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Abandoned homes a community nightmare

Cities, states experiment with how to force banks to clean up rotting properties.

By Karen Datko Jul 14, 2010 12:10PM

This post comes from Marilyn Lewis of MSN Money.

 

Health officials in Orange County, Calif., are pondering whether mosquitoes breeding in the 6,000 to 7,000 stagnant swimming pools in abandoned homes there are helping spread the deadly West Nile virus.

The bugs pick it up from birds and pass it to humans, says The Orange County Register, noting elsewhere that distressed homes make up 31% of all properties for sale in the county.

 

All across the country, abandoned homes -- a legacy of the economic and mortgage meltdown -- are creating blight and trouble for neighborhoods and cities.

 

The issue has been festering for a while. More than a year ago, The Washington Independent reported:

Banks that received government bailout money are taking heat for spending billions of dollars on bonuses, executive pay, and lavish outings. But there's another outrage that Washington seems to be missing: the growing number of bank-owned properties in foreclosure scarring neighborhoods across the country.

With no federal legislation to manage the problem, communities are experimenting with ways to force absentee owners to take responsibility for the vacant homes.

Many of the empty homes are owned by lenders and banks, which seized them through foreclosure. The city of Los Angeles -- home to 27,000 foreclosed properties -- has started a "foreclosure bank registry" to hold banks accountable. The law requires lenders to register their properties so the city can identify and contact owners of derelict buildings.

 

The Fiscal Times explains:

Passed in May, LA's foreclosure bank registry program requires banks to maintain foreclosed properties or face fines of $1,000 per day, up to $100,000 a year, per property. The new ordinance aims to protect neighborhoods from becoming blighted as a result of property abandonment.

The California Mortgage Bankers Association is complaining that the LA law forces banks to do redundant paperwork, since records of property ownership and transfers already are kept by the county.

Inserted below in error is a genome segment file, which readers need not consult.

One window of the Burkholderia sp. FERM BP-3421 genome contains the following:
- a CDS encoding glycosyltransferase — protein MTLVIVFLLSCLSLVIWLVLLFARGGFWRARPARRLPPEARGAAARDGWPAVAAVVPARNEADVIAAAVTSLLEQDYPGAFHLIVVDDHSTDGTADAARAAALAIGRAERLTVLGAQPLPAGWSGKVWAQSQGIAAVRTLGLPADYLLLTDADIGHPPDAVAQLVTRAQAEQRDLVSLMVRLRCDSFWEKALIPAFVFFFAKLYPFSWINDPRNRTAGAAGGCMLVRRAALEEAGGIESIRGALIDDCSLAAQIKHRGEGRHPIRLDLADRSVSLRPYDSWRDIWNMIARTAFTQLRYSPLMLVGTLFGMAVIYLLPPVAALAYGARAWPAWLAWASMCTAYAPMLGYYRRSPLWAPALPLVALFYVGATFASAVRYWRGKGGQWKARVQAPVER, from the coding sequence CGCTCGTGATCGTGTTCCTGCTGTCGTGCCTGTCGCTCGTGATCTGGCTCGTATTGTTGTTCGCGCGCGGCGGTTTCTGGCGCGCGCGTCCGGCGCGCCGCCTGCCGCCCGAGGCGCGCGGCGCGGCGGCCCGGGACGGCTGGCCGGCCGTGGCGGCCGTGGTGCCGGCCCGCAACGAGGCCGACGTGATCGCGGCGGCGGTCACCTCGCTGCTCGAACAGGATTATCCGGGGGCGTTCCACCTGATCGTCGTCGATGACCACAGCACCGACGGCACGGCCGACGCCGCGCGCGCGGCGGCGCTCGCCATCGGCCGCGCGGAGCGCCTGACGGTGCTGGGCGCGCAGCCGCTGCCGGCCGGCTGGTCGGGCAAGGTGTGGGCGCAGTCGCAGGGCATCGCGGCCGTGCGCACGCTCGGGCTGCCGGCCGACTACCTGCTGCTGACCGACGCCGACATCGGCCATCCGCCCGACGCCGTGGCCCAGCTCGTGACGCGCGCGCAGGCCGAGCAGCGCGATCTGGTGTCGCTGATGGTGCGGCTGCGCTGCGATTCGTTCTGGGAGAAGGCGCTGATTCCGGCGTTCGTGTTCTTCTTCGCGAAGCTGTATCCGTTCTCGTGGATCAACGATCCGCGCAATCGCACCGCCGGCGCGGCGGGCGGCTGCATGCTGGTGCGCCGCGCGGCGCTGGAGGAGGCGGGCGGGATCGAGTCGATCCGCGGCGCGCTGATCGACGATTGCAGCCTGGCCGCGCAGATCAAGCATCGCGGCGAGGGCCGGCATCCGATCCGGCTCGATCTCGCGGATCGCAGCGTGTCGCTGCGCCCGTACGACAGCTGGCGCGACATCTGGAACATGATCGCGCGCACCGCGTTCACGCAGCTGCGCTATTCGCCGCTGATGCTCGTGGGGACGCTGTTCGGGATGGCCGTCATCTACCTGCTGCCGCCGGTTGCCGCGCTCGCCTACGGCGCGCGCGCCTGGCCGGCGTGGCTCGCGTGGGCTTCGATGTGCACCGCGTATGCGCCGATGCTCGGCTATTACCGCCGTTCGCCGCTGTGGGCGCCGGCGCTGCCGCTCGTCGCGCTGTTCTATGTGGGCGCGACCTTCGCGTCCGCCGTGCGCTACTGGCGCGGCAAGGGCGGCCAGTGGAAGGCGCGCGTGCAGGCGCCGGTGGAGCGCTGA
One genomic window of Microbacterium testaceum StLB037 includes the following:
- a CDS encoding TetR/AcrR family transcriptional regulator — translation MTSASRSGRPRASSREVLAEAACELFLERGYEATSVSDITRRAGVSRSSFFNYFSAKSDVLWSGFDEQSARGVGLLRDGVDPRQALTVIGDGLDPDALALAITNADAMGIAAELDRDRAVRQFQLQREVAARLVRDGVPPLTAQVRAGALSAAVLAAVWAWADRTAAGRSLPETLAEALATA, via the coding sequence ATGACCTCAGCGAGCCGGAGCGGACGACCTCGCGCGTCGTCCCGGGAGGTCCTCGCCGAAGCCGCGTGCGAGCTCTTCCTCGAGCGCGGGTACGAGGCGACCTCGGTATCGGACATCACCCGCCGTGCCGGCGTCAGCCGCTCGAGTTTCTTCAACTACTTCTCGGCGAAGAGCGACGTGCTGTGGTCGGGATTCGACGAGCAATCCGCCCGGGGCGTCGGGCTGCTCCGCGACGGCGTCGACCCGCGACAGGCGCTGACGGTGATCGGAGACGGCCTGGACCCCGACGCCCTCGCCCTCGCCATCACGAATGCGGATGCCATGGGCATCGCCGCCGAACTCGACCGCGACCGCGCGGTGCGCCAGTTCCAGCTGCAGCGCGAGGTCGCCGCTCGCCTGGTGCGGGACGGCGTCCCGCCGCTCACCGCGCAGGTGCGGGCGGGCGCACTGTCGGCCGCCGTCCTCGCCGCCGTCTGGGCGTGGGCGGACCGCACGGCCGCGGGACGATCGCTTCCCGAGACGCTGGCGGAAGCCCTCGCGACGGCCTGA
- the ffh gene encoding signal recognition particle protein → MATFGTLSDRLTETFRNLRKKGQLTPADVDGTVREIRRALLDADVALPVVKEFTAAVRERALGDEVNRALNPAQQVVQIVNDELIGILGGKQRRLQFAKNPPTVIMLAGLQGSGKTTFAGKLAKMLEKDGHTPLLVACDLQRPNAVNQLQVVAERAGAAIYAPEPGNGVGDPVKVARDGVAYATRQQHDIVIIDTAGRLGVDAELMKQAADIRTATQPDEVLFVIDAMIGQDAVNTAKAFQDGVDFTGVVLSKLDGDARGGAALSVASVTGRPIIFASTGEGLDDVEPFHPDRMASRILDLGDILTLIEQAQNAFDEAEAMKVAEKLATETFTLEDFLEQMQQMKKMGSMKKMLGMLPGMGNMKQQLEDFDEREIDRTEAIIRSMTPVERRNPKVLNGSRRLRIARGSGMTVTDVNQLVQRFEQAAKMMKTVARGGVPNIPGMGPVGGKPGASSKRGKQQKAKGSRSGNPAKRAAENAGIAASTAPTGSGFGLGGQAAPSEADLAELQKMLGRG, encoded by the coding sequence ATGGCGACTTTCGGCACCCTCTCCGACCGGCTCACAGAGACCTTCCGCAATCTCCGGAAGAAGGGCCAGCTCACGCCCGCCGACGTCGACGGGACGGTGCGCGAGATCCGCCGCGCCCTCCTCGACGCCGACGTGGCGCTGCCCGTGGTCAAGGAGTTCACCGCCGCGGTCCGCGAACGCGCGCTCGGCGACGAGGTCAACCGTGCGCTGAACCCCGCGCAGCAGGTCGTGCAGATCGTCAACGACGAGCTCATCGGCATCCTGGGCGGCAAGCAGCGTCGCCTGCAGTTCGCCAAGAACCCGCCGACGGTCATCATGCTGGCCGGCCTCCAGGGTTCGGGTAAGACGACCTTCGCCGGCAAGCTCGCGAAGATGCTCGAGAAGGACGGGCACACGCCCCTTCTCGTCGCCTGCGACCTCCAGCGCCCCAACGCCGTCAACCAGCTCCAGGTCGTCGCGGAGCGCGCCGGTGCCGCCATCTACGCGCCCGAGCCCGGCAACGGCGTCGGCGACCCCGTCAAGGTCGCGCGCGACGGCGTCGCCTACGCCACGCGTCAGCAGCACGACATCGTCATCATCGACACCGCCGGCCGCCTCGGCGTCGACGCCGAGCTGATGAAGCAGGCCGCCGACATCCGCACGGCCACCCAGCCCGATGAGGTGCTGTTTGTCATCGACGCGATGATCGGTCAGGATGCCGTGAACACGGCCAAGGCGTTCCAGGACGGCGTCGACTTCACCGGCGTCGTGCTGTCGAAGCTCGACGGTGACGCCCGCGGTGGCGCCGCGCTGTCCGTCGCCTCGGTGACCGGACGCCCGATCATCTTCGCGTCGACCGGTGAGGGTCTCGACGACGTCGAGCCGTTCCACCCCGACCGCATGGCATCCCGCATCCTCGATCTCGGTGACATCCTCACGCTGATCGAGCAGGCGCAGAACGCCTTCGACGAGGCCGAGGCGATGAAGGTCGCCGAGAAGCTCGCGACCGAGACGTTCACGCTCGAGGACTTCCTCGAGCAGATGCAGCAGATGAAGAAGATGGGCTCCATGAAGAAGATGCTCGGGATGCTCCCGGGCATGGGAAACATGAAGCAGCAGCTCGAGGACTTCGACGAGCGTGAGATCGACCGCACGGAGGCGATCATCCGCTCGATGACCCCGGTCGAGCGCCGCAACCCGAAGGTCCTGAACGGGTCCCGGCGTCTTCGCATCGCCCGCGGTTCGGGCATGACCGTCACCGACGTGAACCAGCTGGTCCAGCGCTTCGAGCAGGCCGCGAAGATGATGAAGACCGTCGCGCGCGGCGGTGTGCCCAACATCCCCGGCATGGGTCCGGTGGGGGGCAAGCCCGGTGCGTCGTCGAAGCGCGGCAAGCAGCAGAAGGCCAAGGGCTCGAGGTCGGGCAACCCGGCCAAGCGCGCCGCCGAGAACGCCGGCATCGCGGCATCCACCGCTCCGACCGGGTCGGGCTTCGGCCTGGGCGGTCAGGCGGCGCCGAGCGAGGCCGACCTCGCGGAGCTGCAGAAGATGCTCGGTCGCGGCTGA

But as those records aren't up-to-date, the new law plugs an information gap and lets city officials keep track of fast-moving foreclosures, says this article in PropertyWire.com.

New rules mean that officials can hand out fines of up to $100,000 against financial institutions that seize homes and allow them to fall into disrepair. They also mean that lenders, who often don't consider the properties their responsibility until the title is transferred, are now responsible as soon as they issue a default notice.

Neighborhood activists in LA are asking residents to use the city’s 3-1-1 hotline to report the eyesores. Residents are accustomed to dialing 3-1-1 to alert city offices to nonemergency problems like neighbor noise, garbage pickup, fallen trees, failed traffic signals and potholes. (See if your town is on this map of U.S. cities with nonemergency 3-1-1 phone service.) 

To get banks to clean up vacant properties, some communities are trying carrots, but most appear to be using sticks. (See stories about efforts in New Haven, Conn; Cleveland; Lorain, Ohio; Boston; and Norfolk, Va.)

 

The Pennsylvania Senate has adopted an extremely tough stance. The Neighborhood Blight Reclamation and Revitalization Act, according to CitizensVoice.com, would, if it becomes law:

  • Let the state extradite out-of-state owners of deteriorated property to Pennsylvania so they can be prosecuted in criminal courts.
  • Let cities slap a lien against an owner's total assets, not just the problem property.
  • Let cities deny certain permits and approvals when owners are behind on taxes or haven't brought property into compliance with city codes.
  • Set up housing courts and training for judges.

The free market also has delivered at least one solution: LenderOffender.com -- a site "built for you -- the neighbor who lives amongst these properties." It lets neighbors call out "the most offensive properties" and their owners by name and address.

 

Users post comments and photos of neglected properties in their neighborhoods, using symbols to designate a property's worst problems, like "garbage," "black lawn," "brown lawn," "green pool" (nasty, slimy, green pool water) and "holiday lights" (still on).

 

The site also ranks banks by the number of neglected properties the site says they own nationwide. Topping the roll of bad guys is Fannie Mae, which insures mortgage loans.

 

LenderOffender would seem also to offer plenty of opportunities for abuse. But the site says property owners can petition to be removed from the list if they've been "mistakenly reported" or if they've cleaned up a property that's listed on the site.

  

And -- this is the Internet, after all -- LenderOffender also hawks "products and opportunities" for those looking to invest in bank-owned real estate. The "Street Cop Millionaires Guide To Flipping Property," for example, offers "How A Broke, Discouraged Street Cop Became A Millionaire In Real Estate And How You Can Do It Too ... In Less Than 3 Hours!" Buyer beware.

 

More from MSN Money:

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